Pole sitter Alexander Rossi’s victory for Andretti Autosport was never really in any doubt, as is so often the case at Mid-Ohio, although NBCSN’s superb coverage (on CNBC) of Sebastien Bourdais’ Napoleonic battles from deep in the field made it at times almost seem like it. Demonstrating how Sunday really wasn’t his but rather SeBass’ day for swiping an amazing eighteen positions going from last to sixth, the Indy 500 winner celebrated his race win by embarrassingly high-siding and stalling his NAPA car on track’s edge while attempting, unsuccessfully, to cut donuts.
During pre-race both Rossi and Josef Newgarden mentioned the lack of a morning warm-up, highly unusual for IndyCar. Already putting everyone in the paddock on edge were a string of chaotic practice and qualification sessions, with umpteen incidents and cars leaving the terrible track. Under this foreboding atmosphere, of course the race proceeded under ninety straight green flag laps – though it wasn’t without its incidents.
Rossi and Will Power led the bunched up field to the start, with several drivers back in the pack nearly making and then, in fact, making contact. Rossi’s trudging pace from pole, or what Paul Tracy called a “dirty move,” was reviewed but like so many other incidents during the day no action was forthcoming from race control. Newkid passed Ryan Hunter-Reay for third as cars flew around corners sideways, with contact galore during the first few turns of a track barely wide enough to fit two cars in many places.
Sato then spun out after being hit from behind by Max “Paris” Chilton and came to a halt right in the middle of the track; fortunately everyone was able to avoid him. Paris received a drive through penalty for it, later suffering a tire change mishap in the pits and finishing laps down after starting sixth. Cars then became strung out behind Rossi, whose lead mushroomed as the laps went by. At one point Townsend Bell candidly mentioned “a rare passing opportunity here,” letting the real truth slip out about Mid-Ohio.
Photo from indycar.com
Bourdais instantly began battling from the rear, getting Sato in turn four, then Spencer Pigot in the keyhole and next Tony “TTCIQ” Kanaan. Soon thereafter Graham ran off course for a rough ride through the grass, kicking up ‘Rahal rooster tails’ in what wouldn’t be his last such foray of the day. Rossi continued to lead Power, Newgarden, Dixon and Wickens. Power pitted while Newgarden harried the leader, who was being held up in traffic by Jack “Off course” Harvey in that hideous pink car of his. The defending champ went over and under (outside then inside) to get around Rossi – with a lil’ nudge thrown in for good measure – for the lead of the race on lap 26. Sadly for him, it wouldn’t last.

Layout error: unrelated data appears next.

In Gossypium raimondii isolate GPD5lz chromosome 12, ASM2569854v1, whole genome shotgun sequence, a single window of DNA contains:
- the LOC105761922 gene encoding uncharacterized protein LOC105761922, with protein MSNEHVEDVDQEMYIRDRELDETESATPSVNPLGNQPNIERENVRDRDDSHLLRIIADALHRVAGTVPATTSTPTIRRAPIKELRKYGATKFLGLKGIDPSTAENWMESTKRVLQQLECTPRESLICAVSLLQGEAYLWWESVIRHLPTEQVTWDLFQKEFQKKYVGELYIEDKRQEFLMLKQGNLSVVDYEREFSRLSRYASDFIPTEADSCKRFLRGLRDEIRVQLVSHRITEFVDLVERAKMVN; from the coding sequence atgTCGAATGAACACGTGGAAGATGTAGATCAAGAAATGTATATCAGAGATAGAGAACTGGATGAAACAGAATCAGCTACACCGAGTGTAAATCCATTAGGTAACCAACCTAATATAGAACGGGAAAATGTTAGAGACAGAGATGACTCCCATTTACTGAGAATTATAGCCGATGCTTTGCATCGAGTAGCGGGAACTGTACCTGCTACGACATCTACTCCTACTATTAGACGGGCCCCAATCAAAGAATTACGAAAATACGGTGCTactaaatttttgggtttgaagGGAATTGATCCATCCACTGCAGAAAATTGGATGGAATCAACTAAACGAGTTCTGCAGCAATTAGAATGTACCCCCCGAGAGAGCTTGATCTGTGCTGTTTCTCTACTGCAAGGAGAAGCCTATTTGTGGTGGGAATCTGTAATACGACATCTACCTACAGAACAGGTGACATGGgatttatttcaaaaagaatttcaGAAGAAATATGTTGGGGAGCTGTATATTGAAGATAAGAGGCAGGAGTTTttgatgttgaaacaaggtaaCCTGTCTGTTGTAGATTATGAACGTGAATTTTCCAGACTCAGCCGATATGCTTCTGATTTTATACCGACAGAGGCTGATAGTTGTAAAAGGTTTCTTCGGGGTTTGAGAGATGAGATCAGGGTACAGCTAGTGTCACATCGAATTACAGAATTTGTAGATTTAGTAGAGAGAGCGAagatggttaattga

Newgarden and Dixon pitted while Rossi stayed out and they left in the same order after service. Wickens had previously pitted on lap 15 and inherited the lead once Rossi finally pitted on lap 30. Confusion reigned in the booth briefly as to who was actually leading the damned thing. Rossi’s two stop race strategy proved to be the winner, stretching his tires and fuel to the limits. Dixon nearly made contact with him as the leader reentered the fight, the two bumping as Alex held on to the spot despite his cold tires.
By this point Bourdais had climbed fourteen spots to tenth, even though that mid-race lull that begins early at Mid-OH and lasts late had begun to set in. With a toasted right front Wickens was forced to pit again, giving Power the lead over RHR, Newgarden, Rossi and Dixon. It was a surprisingly engaging race especially for Mid-Ohio, as the new cars, favorable weather and Bourdais – or rather NBCSN’s (on CNBC) coverage of him – helped the show immensely.
Our star of the race next went around Rahal in spectacular fashion, up to eighth and counting just beyond the midway point. Rossi led Wickens, Newgarden, Power and RHR although that’s misleading, as Rossi’s lead was by then over twenty seconds. In other words, insurmountable. Once he’d pitted from the front, Wickens led briefly again before himself pitting and rejoining in third, leaving the race back in the hands of Rossi. He was followed by Power and further back in fourth Newgarden and Dixon with twenty to go.
Photo from indycar.com
Enjoying a huge lead, Rossi made one bobble in the final stages, dropping his left tires off course while exiting the keyhole. Other than some minor soil erosion however, no harm was done and he maintained a whopping eighteen second lead. Such is the story at Mid-Ohio.
After laps of trying, SeBass finally managed to get around fellow Frenchman Simon Pagenaud for seventh spot, then immediately set about harrying the notoriously hard to pass RHR for sixth. The two tangled fiercely and banged wheels, though after still another review no action was taken. Bourdais did eventually get around him by pulling off another spectacular outside pass with six to go. If the race would have been ten laps longer, the Frenchman likely would have won it. He was that thoroughly on fire.